After a three-and-a-half-year journey of 2 billion miles, a Japanese space probe last week dropped a pair of hopping, grapefruit-size rovers on an asteroid called Ryugu and began beaming back snapshots from the surface of the bizarre little world.
The feat marked a trio of firsts: First soft landing on an asteroid, first deployment of rovers in a low-gravity setting, and first close-up look at the sort of celestial object that might have helped seed life on Earth billions of years ago.
The images coming in from the Hayabusa 2 probe also afforded another, more personal first: a glimpse of an alien landscape unlike any humans have ever seen.
“I cannot find words to express how happy I am,” Yuichi Tsuda, Hayabusa 2’s project manager, said in a written statement just after the landing.
Hayabusa 2 has been slowly building to this moment since its December, 2014 launch. Nudged along by the gentle thrust of its engines, the spacecraft finally caught up with Ryugu in June and began nestling up to its target before deploying the rovers.
The half-mile-wide asteroid confounded expectations right from the start.
For one thing, Ryugu has an oddly geometric form, wide in the middle and almost pointy at the poles, and a surprisingly rugged surface. “We had not expected the ‘top-shape’ asteroid before arrival,” Tsuda told NBC News MACH in an email. His colleague, Hayabusa 2 project scientist Sei-ichiro Watanabe, added, “I was surprised at Ryugu's many boulders scattered all over the surface.”
Now that the tiny rovers, called MINERVA II-1a and MINERVA II-1b, are able to have a closer look, the odd asteroid seems even odder. “It looks like some volcanic lave flow on Earth, like Izu-Ohshima island in Japan or the Big Island in Hawaii,” Watanabe said.
The Hayabusa 2 scientists are excited by the jagged terrain because it offers insights into the asteroid’s violent past. Understanding these small bodies also provides crucial context for NASA’s OSIRIS-REx probe, currently en route to a similar but slightly smaller asteroid named Bennu.
Life lessons from a shattered rock
The Hayabusa 2 team expects that studying Ryugu will enable them to fill in some of the gaping gaps in our understanding of how asteroids and planets form and evolve.
Astronomers can observe young stars surrounded by dusty disks where planets seem to be forming. They can also see the end result in our solar system: a few mature planets along with millions of asteroids large and small.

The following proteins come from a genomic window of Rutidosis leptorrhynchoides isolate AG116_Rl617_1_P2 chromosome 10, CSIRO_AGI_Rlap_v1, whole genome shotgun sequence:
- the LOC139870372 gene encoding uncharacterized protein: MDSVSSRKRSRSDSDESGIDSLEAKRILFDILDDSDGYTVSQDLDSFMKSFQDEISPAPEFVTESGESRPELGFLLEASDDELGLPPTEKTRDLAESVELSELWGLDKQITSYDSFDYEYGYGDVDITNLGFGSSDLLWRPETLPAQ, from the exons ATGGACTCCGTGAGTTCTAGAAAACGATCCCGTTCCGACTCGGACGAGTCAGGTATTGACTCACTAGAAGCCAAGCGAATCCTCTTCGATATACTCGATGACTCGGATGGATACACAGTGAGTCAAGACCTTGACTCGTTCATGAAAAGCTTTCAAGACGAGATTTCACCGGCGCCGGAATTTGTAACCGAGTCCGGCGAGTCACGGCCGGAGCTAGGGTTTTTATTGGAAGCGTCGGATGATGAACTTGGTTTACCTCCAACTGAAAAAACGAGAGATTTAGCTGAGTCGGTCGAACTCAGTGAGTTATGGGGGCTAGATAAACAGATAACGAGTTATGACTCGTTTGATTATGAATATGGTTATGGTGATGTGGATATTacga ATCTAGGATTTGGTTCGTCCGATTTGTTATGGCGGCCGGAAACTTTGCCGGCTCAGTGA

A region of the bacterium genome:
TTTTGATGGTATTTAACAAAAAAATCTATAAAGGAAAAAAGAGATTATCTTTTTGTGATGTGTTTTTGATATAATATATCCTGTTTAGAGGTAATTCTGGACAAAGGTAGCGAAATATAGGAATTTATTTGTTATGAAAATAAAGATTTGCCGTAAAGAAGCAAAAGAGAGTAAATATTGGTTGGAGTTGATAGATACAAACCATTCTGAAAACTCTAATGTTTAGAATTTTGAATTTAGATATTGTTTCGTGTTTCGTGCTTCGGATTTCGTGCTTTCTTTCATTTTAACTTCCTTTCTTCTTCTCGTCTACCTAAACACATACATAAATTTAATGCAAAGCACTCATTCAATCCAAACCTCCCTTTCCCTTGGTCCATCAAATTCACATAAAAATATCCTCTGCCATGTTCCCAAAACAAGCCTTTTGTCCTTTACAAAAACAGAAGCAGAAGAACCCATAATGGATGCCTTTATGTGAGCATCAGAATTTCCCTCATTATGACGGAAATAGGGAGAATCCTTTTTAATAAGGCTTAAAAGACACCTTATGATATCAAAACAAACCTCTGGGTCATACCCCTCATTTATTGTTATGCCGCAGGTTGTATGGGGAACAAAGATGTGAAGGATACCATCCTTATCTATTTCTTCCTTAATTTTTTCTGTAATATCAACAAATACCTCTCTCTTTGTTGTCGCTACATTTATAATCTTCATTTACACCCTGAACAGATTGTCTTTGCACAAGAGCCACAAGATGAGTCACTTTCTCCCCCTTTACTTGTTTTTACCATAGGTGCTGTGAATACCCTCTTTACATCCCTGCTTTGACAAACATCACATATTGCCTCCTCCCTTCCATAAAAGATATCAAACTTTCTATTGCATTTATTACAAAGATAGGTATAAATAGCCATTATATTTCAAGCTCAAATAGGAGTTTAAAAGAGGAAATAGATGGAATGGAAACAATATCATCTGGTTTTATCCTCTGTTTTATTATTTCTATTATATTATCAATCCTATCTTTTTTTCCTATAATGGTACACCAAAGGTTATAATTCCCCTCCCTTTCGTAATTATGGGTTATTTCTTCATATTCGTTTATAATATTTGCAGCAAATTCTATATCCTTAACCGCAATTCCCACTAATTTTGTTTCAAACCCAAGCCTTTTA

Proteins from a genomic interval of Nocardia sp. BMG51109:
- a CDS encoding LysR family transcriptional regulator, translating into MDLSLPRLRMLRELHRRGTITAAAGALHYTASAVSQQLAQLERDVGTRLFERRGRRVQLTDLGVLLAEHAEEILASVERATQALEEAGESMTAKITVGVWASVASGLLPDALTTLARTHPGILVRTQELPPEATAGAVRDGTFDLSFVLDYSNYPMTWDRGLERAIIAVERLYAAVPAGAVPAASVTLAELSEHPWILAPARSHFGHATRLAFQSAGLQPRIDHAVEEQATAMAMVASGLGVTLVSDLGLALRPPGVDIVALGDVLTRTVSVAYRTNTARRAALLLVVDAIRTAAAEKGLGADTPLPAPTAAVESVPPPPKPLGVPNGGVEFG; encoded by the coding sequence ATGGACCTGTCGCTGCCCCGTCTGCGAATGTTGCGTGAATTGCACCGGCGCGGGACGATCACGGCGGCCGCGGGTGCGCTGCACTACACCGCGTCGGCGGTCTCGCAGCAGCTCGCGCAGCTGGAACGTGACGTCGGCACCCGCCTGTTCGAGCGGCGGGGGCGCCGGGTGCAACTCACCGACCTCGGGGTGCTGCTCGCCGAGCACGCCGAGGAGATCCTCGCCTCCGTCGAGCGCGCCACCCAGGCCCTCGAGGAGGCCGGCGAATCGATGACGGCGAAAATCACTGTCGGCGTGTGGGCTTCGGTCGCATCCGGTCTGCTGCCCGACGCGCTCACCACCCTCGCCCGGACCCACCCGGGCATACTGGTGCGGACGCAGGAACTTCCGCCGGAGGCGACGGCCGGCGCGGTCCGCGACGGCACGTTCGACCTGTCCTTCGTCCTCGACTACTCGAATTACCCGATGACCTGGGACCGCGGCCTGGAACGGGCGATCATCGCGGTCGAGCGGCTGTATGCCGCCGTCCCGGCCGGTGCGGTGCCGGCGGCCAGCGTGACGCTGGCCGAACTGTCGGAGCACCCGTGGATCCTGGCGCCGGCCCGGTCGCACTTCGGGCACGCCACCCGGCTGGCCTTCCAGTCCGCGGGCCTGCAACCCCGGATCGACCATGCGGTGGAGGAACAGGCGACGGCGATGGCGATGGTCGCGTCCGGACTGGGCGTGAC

What they can’t see is what happened in between, when countless collisions among these celestial bodies created, smashed and recreated the building blocks of planets. Somehow that process left Earth with the water and organic compounds that allowed life to emerge.
Ryugu is a battered survivor from that era. More important, it is the most revealing type of survivor: an asteroid that is rich in water and carbon compounds. “We seek clues for the origin of solar system, and the origin of life,” Tsuda said. “Asteroids like Ryugu are the best place to approach to these two ultimate questions of humankind.”
More rovers, flying hammers and dust collectors
In addition to the rovers already deployed, Hayabusa2 has two rovers still held in reserve. A larger, more complex rover called MASCOT, built by DLR (the German Aerospace Center), could touch down on Ryugu as early as next week. Another rover, confusingly named MINERVA II-2, will follow next spring or summer.
And placing rovers on Ryugu is not even the most audacious part of the mission. “Touch and go operation for sampling will be very difficult for such a rocky asteroid. An impactor experiment to make an artificial crater on Ryugu is also risky attempt,” said Watanabe, teasing two of Hayabysa’s key activities that are yet to come.
For the impactor experiment, explosive charges will propel a four-pound slug at Ryugu at more than 4,000 miles an hour. When it hits, the slug will blast away part of the asteroid’s topsoil, exposing fresh material to study. Since the main spacecraft will have to back away from the asteroid in order to protect itself from the blast, it will deploy a free-floating camera called DCAM3 to grab pictures from the moment of attack. That should be quite a sight.
“Touch and go” refers to the ultimate highlight of the Hayabusa 2 mission, when the main craft will lower itself to Ryugu’s surface, scoop up bits of the surface, load them into a canister and then send it back to Earth.
If things proceed as planned, the canister will parachute down over Australia in December 2020. That will be yet another first: first time a fresh sample of a carbon-rich asteroid will return to Earth for detailed study.
When the OSIRIS-REx probe touches down on Bennu, it too will collect a sample and return it to Earth. The idea is that scientists will be able study the two asteroids not just from remote measurements, but by examining them atom by atom.
“OSIRIS-REx and Hayabusa 2 are companion missions,” said Dante Lauretta, principal investigator for the OSIRIS-REx mission. “We work together to understand the history of the solar system. By comparing and contrasting Ryugu and Bennu, we gain deeper knowledge of the diversity of asteroid compositions, geology, and orbital evolution.”
They may be small worlds and small spacecraft, but the lessons they teach us could be enormous.
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